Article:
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West Hollywood Political Drama Involves Councilman's Grindr Account

West Hollywood Political Drama Involves Councilman's Grindr Account

Ian-owens-and-john-duran-x400d_0

John Duran (right) admits he hired a man (left) he met on the hook-up app, but that's a small part of a larger controversy.

Nbroverman

The small city of West Hollywood, sandwiched between Los Angeles and Beverly Hills and run by an LGBT-majority council, is currently weathering a political scandal. Many voters are incensed that the city, with only 35,000 people, employs highly paid deputies for each of its five council members. The deputies all earn at least $99,838, and some make into the six figures.

The pay issue began receiving major attention after Councilman John Duran's deputy, Ian Owens, was suspended from his job. Owens is accused of bugging a fellow deputy's office and emailing her phone conversations to other city employees. He accused deputy Fran Solomon of soliciting campaign contributions for her boss, Councilman John Heilman, on city time.

Owens viewed himself as a whistleblower, but he claims even his boss ignored his assertions about Solomon and Heilman. Owens says that Duran's reluctance related to the deputy spurning his boss's sexual advances. Duran calls that a fallacy, but he did admit to the Los Angeles Times that he met Owens on Grindr and that they had sex -- once, and before he hired him. He says they became friends and he gave him the deputy job because of his qualifications, not because they were an item.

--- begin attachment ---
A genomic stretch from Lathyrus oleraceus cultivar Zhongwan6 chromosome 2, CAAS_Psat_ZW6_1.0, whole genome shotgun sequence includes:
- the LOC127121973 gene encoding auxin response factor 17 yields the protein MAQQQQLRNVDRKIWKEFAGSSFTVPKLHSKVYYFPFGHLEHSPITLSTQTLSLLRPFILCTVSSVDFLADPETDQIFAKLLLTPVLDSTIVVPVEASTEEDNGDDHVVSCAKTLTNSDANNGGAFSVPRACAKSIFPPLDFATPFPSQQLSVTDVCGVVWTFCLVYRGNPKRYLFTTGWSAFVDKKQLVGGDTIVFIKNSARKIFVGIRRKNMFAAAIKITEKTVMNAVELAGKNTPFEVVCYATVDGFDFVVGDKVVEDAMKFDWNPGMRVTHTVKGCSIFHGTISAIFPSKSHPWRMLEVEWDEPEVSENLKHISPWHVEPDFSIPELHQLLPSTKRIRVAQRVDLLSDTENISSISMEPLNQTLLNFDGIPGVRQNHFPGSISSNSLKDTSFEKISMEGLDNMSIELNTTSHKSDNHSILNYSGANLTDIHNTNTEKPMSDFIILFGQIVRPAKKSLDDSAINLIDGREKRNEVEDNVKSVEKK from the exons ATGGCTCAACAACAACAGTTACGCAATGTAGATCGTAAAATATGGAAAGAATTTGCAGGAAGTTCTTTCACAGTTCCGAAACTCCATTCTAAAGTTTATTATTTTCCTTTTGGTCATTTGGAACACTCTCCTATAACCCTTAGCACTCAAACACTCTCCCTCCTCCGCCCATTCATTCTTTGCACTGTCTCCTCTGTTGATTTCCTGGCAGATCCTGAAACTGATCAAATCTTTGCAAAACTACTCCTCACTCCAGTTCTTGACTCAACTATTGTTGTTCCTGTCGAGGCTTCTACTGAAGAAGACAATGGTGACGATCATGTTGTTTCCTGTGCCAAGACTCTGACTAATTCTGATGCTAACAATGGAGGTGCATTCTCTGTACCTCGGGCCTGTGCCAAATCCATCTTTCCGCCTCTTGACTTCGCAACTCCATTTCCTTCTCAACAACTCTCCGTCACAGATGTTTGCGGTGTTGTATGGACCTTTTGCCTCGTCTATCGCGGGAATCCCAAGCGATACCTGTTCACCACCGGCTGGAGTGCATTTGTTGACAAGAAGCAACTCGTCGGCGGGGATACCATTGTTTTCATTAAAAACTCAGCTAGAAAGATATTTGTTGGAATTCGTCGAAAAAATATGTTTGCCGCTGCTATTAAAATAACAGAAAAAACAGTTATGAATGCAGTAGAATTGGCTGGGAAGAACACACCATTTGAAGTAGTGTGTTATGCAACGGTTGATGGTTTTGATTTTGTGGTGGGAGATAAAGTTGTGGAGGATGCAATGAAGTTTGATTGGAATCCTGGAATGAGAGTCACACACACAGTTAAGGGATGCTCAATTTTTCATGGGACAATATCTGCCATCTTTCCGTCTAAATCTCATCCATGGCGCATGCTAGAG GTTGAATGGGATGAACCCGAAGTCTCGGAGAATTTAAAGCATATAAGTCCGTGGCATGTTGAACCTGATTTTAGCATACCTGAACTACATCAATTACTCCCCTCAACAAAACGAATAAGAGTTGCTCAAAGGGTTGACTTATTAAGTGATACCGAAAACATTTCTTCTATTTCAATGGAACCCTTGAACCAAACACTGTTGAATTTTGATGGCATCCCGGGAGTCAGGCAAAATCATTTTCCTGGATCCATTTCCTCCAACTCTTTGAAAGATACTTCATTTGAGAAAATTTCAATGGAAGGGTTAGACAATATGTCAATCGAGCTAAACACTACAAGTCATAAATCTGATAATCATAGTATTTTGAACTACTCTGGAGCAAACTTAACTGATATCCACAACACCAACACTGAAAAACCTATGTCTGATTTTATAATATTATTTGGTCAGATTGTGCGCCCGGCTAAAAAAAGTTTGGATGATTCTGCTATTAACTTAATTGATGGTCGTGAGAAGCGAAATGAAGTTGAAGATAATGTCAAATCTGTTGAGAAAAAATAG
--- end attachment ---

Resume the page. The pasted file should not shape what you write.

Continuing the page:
"People are trying to make him sound like he was unqualified and got the job based on a one-time incident," Duran said in a text message to the Times. "It's just not true and not fair to him."

Meanwhile, the West Hollywood City Council is considering revising its entire deputy system, including having a smaller group of deputies shared by the entire council.

Nbroverman
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Neal Broverman

Neal Broverman is the Editorial Director, Print of Pride Media, publishers of The Advocate, Out, Out Traveler, and Plus, spending more than 20 years in journalism. He indulges his interest in transportation and urban planning with regular contributions to Los Angeles magazine, and his work has also appeared in the Los Angeles Times and USA Today. He lives in the City of Angels with his husband, children, and their chiweenie.
Neal Broverman is the Editorial Director, Print of Pride Media, publishers of The Advocate, Out, Out Traveler, and Plus, spending more than 20 years in journalism. He indulges his interest in transportation and urban planning with regular contributions to Los Angeles magazine, and his work has also appeared in the Los Angeles Times and USA Today. He lives in the City of Angels with his husband, children, and their chiweenie.